July 4, 1861 Message to Congress
 
May our children and our children's children to a thousand generations, continue to enjoy the benefits conferred upon us by a united country, and have cause yet to rejoice under those glorious institutions bequeathed us by Washington and his compeers.

October 4, 1862 Speech at Frederick, Maryland
 
The restoration of the Rebel States to the Union must rest upon the principle of civil and political equality of both races; and it must be sealed by general amnesty.

January 1864, Letter to James S. Wadsworth
 
While we must, by all available means, prevent the overthrow of the government, we should avoid planting and cultivating too many thorns in the bosom of society.

March 18, 1864 Letter to Edwin M. Stanton
 
In this great struggle, this form of Government and every form of human right is endangered if our enemies succeed. There is more involved in this contest than is realized by every one.
 
Nowhere in the world is presented a government of so much liberty and equality. To the humblest and poorest amongst us are held out the highest privileges and positions. The present moment finds me at the White House, yet there is as good a chance for your children as there was for my father's.

August 31, 1864 Speech to 148th Ohio Regiment
 
Always bear in mind that your own resolution to succeed, is more important than any other one thing.

November 5, 1855 Letter to Isham Reavis

 

 

 

 

 

Adhere to your purpose and you will soon feel as well as you ever did. On the contrary, if you falter, and give up, you will lose the power of keeping any resolution, and will regret it all your life.

June 28, 1862 Letter to Quintin Campbell
 
Upon the subject of education, not presuming to dictate any plan or system respecting it, I can only say that I view it as the most important subject which we as a people can be engaged in.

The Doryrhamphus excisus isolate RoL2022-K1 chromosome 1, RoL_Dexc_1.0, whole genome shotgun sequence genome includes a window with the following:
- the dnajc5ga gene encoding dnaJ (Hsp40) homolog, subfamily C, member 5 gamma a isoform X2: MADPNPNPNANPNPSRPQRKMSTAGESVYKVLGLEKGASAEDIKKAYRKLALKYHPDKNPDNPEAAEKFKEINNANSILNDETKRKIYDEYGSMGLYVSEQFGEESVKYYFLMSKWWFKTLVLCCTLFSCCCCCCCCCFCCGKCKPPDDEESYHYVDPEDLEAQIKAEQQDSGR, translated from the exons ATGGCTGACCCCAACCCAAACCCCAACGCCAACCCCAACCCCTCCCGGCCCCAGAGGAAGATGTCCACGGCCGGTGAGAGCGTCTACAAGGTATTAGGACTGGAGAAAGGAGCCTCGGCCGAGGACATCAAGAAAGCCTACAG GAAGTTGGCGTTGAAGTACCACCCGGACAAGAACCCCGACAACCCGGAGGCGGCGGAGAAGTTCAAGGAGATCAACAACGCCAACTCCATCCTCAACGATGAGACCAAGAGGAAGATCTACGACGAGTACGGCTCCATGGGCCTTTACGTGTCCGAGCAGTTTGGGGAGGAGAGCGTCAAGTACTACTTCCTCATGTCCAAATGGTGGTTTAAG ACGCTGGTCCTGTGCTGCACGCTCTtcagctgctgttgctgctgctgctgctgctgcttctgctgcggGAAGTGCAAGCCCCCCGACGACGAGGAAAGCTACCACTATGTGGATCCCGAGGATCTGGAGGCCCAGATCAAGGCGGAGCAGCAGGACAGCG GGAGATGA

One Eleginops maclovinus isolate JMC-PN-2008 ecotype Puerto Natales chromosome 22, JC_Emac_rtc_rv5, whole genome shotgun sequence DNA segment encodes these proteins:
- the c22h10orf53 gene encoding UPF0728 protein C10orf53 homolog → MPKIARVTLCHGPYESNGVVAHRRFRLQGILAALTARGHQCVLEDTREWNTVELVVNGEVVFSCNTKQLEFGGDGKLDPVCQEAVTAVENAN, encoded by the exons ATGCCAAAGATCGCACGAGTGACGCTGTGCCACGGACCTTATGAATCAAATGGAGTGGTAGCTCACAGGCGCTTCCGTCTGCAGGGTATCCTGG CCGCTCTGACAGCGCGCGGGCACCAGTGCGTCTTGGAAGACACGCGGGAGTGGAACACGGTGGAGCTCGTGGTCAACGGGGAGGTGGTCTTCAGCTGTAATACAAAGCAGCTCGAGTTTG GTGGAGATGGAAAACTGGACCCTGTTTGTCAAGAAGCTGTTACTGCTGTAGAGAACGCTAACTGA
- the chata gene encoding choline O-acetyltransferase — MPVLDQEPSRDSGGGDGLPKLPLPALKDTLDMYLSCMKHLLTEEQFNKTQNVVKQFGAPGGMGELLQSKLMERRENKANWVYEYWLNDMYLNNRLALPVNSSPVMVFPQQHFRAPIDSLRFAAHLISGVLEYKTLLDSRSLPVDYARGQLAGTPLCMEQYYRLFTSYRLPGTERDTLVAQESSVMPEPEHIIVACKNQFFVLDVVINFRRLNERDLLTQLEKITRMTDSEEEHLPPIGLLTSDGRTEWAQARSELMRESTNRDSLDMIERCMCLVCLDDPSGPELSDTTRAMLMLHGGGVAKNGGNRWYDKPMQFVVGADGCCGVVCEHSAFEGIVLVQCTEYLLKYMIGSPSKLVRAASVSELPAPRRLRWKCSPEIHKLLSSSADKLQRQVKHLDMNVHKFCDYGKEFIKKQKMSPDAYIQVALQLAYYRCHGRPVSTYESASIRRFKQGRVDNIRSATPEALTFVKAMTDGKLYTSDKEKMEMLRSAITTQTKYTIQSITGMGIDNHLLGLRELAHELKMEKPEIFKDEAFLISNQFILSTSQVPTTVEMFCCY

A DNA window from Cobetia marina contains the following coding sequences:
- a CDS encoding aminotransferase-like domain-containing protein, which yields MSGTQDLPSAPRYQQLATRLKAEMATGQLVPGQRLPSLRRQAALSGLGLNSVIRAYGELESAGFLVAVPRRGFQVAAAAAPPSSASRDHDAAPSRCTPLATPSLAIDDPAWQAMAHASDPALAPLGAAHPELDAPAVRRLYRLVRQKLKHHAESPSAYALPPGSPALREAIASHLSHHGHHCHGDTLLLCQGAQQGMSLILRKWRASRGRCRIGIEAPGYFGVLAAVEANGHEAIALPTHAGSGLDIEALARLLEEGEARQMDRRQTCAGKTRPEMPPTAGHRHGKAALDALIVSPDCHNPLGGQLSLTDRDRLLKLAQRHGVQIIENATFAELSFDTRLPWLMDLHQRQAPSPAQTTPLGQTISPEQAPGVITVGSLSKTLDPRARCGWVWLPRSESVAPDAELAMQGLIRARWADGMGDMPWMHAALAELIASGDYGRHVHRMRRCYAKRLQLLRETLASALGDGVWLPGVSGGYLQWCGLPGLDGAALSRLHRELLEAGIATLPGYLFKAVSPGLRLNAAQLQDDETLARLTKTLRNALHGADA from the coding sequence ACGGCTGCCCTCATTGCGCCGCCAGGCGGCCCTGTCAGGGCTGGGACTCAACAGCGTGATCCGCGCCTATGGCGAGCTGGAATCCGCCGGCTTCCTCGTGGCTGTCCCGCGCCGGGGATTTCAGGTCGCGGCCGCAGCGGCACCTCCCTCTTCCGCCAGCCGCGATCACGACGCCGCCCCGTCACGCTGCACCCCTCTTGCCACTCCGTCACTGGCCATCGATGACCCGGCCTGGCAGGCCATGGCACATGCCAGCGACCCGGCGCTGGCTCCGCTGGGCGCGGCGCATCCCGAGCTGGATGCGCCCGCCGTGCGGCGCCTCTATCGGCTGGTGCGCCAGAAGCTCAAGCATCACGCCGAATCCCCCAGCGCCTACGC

The old general rule was that educated people did not perform manual labor. They managed to eat their bread, leaving the toil of producing it to the uneducated. This was not an insupportable evil to the working bees, so long as the class of drones remained very small. But now, especially in these free States, nearly all are educated--quite too nearly all, to leave the labor of the uneducated, in any wise adequate to the support of the whole. It follows from this that henceforth educated people must labor. Otherwise, education itself would become a positive and intolerable evil. No country can sustain, in idleness, more than a small percentage of its numbers. The great majority must labor at something productive.
 
What I did, I did after very full deliberation, and under a heavy and solemn sense of responsibility. I can only trust in God that I have made no mistake.

September 24, 1862 Reply to Serenade in Honor of [Preliminary] Emancipation Proclamation
 
I have very earnestly urged the slave-states to adopt emancipation; and it ought to be, and is an object with me not to overthrow, or thwart what any of them may in good faith do, to that end.

June 23, 1863 Letter to John M. Schofield
 
On the question of liberty, as a principle, we are not what we have been. When we were the political slaves of King George, and wanted to be free, we called the maxim that "all men are created equal" a self evident truth; but now when we have grown fat, and have lost all dread of being slaves ourselves, we have become so greedy to be masters that we call the same maxim "a self evident lie."
 
I have never had a feeling politically that did not spring from the sentiments embodied in the Declaration of Independence.

February 22, 1861 Address in Independence Hall
 
I have here stated my purpose according to my view of official duty; and I intend no modification of my oft-expressed personal wish that all men everywhere could be free.

August 22, 1862 Letter to Horace Greeley
 
In giving freedom to the slave, we assure freedom to the free -- honorable alike in what we give, and what we preserve. We shall nobly save, or meanly lose, the last best, hope of earth.

December 1, 1862 Message to Congress